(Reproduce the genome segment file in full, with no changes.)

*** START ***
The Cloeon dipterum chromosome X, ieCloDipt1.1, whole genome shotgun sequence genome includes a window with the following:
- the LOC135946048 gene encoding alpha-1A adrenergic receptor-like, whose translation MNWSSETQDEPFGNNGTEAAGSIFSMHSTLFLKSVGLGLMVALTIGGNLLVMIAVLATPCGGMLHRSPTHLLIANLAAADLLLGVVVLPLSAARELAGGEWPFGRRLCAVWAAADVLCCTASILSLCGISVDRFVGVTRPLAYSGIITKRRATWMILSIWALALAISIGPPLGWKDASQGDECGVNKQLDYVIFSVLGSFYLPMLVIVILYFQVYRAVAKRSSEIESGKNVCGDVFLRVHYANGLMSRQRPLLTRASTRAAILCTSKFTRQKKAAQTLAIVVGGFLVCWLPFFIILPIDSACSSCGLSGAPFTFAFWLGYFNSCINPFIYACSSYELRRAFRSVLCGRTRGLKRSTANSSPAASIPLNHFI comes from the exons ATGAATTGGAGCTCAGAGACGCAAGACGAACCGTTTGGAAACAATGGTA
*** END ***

The Cloeon dipterum chromosome X, ieCloDipt1.1, whole genome shotgun sequence genome includes a window with the following:
- the LOC135946048 gene encoding alpha-1A adrenergic receptor-like, whose translation MNWSSETQDEPFGNNGTEAAGSIFSMHSTLFLKSVGLGLMVALTIGGNLLVMIAVLATPCGGMLHRSPTHLLIANLAAADLLLGVVVLPLSAARELAGGEWPFGRRLCAVWAAADVLCCTASILSLCGISVDRFVGVTRPLAYSGIITKRRATWMILSIWALALAISIGPPLGWKDASQGDECGVNKQLDYVIFSVLGSFYLPMLVIVILYFQVYRAVAKRSSEIESGKNVCGDVFLRVHYANGLMSRQRPLLTRASTRAAILCTSKFTRQKKAAQTLAIVVGGFLVCWLPFFIILPIDSACSSCGLSGAPFTFAFWLGYFNSCINPFIYACSSYELRRAFRSVLCGRTRGLKRSTANSSPAASIPLNHFI comes from the exons ATGAATTGGAGCTCAGAGACGCAAGACGAACCGTTTGGAAACAATGGTA